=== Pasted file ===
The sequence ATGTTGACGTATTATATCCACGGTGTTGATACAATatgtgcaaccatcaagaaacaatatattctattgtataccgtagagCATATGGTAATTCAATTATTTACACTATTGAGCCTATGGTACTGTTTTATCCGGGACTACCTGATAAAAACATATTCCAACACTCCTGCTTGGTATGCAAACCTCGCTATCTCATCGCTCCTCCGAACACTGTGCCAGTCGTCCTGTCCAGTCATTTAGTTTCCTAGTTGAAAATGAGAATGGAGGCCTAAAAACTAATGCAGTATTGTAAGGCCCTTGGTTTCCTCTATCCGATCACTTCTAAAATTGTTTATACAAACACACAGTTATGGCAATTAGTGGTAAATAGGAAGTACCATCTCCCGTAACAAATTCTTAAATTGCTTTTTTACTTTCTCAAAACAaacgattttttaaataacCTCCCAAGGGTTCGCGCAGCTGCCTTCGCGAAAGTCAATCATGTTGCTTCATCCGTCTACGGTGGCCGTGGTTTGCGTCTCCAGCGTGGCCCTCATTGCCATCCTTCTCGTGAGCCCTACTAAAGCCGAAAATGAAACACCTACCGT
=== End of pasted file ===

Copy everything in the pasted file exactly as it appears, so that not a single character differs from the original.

The sequence ATGTTGACGTATTATATCCACGGTGTTGATACAATatgtgcaaccatcaagaaacaatatattctattgtataccgtagagCATATGGTAATTCAATTATTTACACTATTGAGCCTATGGTACTGTTTTATCCGGGACTACCTGATAAAAACATATTCCAACACTCCTGCTTGGTATGCAAACCTCGCTATCTCATCGCTCCTCCGAACACTGTGCCAGTCGTCCTGTCCAGTCATTTAGTTTCCTAGTTGAAAATGAGAATGGAGGCCTAAAAACTAATGCAGTATTGTAAGGCCCTTGGTTTCCTCTATCCGATCACTTCTAAAATTGTTTATACAAACACACAGTTATGGCAATTAGTGGTAAATAGGAAGTACCATCTCCCGTAACAAATTCTTAAATTGCTTTTTTACTTTCTCAAAACAaacgattttttaaataacCTCCCAAGGGTTCGCGCAGCTGCCTTCGCGAAAGTCAATCATGTTGCTTCATCCGTCTACGGTGGCCGTGGTTTGCGTCTCCAGCGTGGCCCTCATTGCCATCCTTCTCGTGAGCCCTACTAAAGCCGAAAATGAAACACCTACCGT